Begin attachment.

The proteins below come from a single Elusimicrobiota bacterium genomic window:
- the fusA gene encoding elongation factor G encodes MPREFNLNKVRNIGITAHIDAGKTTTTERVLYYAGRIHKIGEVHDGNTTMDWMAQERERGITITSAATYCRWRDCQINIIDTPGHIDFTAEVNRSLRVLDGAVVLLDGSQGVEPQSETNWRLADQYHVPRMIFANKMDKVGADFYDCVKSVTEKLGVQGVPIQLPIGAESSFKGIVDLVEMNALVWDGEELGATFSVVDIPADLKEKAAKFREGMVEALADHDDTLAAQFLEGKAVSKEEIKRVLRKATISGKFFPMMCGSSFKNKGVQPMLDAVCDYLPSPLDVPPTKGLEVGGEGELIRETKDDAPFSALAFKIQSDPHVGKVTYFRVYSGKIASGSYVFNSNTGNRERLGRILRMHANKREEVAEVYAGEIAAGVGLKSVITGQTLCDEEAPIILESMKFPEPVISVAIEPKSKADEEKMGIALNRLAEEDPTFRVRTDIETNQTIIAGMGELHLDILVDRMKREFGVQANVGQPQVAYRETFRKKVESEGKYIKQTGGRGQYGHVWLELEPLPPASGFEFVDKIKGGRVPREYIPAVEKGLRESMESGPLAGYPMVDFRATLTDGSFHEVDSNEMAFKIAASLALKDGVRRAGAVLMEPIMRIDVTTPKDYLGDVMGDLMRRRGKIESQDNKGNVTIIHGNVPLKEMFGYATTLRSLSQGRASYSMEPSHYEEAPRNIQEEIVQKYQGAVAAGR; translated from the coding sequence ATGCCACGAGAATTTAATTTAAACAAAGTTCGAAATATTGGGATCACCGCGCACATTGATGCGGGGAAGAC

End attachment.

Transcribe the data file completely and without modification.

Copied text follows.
The proteins below come from a single Elusimicrobiota bacterium genomic window:
- the fusA gene encoding elongation factor G encodes MPREFNLNKVRNIGITAHIDAGKTTTTERVLYYAGRIHKIGEVHDGNTTMDWMAQERERGITITSAATYCRWRDCQINIIDTPGHIDFTAEVNRSLRVLDGAVVLLDGSQGVEPQSETNWRLADQYHVPRMIFANKMDKVGADFYDCVKSVTEKLGVQGVPIQLPIGAESSFKGIVDLVEMNALVWDGEELGATFSVVDIPADLKEKAAKFREGMVEALADHDDTLAAQFLEGKAVSKEEIKRVLRKATISGKFFPMMCGSSFKNKGVQPMLDAVCDYLPSPLDVPPTKGLEVGGEGELIRETKDDAPFSALAFKIQSDPHVGKVTYFRVYSGKIASGSYVFNSNTGNRERLGRILRMHANKREEVAEVYAGEIAAGVGLKSVITGQTLCDEEAPIILESMKFPEPVISVAIEPKSKADEEKMGIALNRLAEEDPTFRVRTDIETNQTIIAGMGELHLDILVDRMKREFGVQANVGQPQVAYRETFRKKVESEGKYIKQTGGRGQYGHVWLELEPLPPASGFEFVDKIKGGRVPREYIPAVEKGLRESMESGPLAGYPMVDFRATLTDGSFHEVDSNEMAFKIAASLALKDGVRRAGAVLMEPIMRIDVTTPKDYLGDVMGDLMRRRGKIESQDNKGNVTIIHGNVPLKEMFGYATTLRSLSQGRASYSMEPSHYEEAPRNIQEEIVQKYQGAVAAGR; translated from the coding sequence ATGCCACGAGAATTTAATTTAAACAAAGTTCGAAATATTGGGATCACCGCGCACATTGATGCGGGGAAGAC